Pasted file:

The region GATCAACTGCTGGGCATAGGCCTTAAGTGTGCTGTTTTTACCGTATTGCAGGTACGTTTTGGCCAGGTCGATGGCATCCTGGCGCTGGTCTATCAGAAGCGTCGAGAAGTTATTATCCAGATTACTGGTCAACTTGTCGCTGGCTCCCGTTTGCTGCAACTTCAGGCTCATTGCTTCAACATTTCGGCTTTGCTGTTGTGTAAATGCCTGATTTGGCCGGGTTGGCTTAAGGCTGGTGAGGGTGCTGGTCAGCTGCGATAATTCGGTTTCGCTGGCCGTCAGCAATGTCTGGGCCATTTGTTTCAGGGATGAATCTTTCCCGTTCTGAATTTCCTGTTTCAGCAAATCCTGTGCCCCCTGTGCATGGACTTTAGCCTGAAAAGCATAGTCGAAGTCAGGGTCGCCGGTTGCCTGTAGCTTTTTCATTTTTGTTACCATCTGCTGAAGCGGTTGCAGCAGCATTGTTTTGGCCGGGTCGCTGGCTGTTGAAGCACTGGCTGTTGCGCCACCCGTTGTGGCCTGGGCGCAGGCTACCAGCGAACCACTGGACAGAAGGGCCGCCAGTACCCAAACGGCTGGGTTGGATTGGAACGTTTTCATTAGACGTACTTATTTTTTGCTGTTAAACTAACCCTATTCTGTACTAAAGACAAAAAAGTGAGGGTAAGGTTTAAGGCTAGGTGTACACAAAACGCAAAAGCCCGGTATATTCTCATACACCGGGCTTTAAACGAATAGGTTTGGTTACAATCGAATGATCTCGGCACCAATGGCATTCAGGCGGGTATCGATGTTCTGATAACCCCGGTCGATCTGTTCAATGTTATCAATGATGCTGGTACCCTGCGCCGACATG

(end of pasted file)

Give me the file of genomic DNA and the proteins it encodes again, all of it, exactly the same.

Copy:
The region GATCAACTGCTGGGCATAGGCCTTAAGTGTGCTGTTTTTACCGTATTGCAGGTACGTTTTGGCCAGGTCGATGGCATCCTGGCGCTGGTCTATCAGAAGCGTCGAGAAGTTATTATCCAGATTACTGGTCAACTTGTCGCTGGCTCCCGTTTGCTGCAACTTCAGGCTCATTGCTTCAACATTTCGGCTTTGCTGTTGTGTAAATGCCTGATTTGGCCGGGTTGGCTTAAGGCTGGTGAGGGTGCTGGTCAGCTGCGATAATTCGGTTTCGCTGGCCGTCAGCAATGTCTGGGCCATTTGTTTCAGGGATGAATCTTTCCCGTTCTGAATTTCCTGTTTCAGCAAATCCTGTGCCCCCTGTGCATGGACTTTAGCCTGAAAAGCATAGTCGAAGTCAGGGTCGCCGGTTGCCTGTAGCTTTTTCATTTTTGTTACCATCTGCTGAAGCGGTTGCAGCAGCATTGTTTTGGCCGGGTCGCTGGCTGTTGAAGCACTGGCTGTTGCGCCACCCGTTGTGGCCTGGGCGCAGGCTACCAGCGAACCACTGGACAGAAGGGCCGCCAGTACCCAAACGGCTGGGTTGGATTGGAACGTTTTCATTAGACGTACTTATTTTTTGCTGTTAAACTAACCCTATTCTGTACTAAAGACAAAAAAGTGAGGGTAAGGTTTAAGGCTAGGTGTACACAAAACGCAAAAGCCCGGTATATTCTCATACACCGGGCTTTAAACGAATAGGTTTGGTTACAATCGAATGATCTCGGCACCAATGGCATTCAGGCGGGTATCGATGTTCTGATAACCCCGGTCGATCTGTTCAATGTTATCAATGATGCTGGTACCCTGCGCCGACATG